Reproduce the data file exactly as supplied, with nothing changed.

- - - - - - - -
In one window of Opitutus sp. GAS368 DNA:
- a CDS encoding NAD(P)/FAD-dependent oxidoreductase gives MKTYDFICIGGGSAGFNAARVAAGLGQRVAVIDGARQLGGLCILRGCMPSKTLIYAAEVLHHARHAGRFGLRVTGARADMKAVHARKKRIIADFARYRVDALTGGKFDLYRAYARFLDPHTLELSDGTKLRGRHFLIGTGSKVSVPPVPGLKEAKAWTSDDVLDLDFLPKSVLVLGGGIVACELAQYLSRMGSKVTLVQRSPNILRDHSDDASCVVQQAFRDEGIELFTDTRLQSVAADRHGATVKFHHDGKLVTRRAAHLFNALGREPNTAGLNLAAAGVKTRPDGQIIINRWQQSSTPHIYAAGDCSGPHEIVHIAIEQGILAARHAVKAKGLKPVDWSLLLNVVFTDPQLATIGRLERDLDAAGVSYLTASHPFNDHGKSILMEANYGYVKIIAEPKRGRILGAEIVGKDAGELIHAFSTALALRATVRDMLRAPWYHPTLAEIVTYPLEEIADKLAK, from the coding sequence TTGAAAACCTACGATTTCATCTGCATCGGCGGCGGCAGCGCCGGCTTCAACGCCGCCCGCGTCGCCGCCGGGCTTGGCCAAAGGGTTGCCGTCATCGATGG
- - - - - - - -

In one window of Opitutus sp. GAS368 DNA:
- a CDS encoding NAD(P)/FAD-dependent oxidoreductase gives MKTYDFICIGGGSAGFNAARVAAGLGQRVAVIDGARQLGGLCILRGCMPSKTLIYAAEVLHHARHAGRFGLRVTGARADMKAVHARKKRIIADFARYRVDALTGGKFDLYRAYARFLDPHTLELSDGTKLRGRHFLIGTGSKVSVPPVPGLKEAKAWTSDDVLDLDFLPKSVLVLGGGIVACELAQYLSRMGSKVTLVQRSPNILRDHSDDASCVVQQAFRDEGIELFTDTRLQSVAADRHGATVKFHHDGKLVTRRAAHLFNALGREPNTAGLNLAAAGVKTRPDGQIIINRWQQSSTPHIYAAGDCSGPHEIVHIAIEQGILAARHAVKAKGLKPVDWSLLLNVVFTDPQLATIGRLERDLDAAGVSYLTASHPFNDHGKSILMEANYGYVKIIAEPKRGRILGAEIVGKDAGELIHAFSTALALRATVRDMLRAPWYHPTLAEIVTYPLEEIADKLAK, from the coding sequence TTGAAAACCTACGATTTCATCTGCATCGGCGGCGGCAGCGCCGGCTTCAACGCCGCCCGCGTCGCCGCCGGGCTTGGCCAAAGGGTTGCCGTCATCGATGG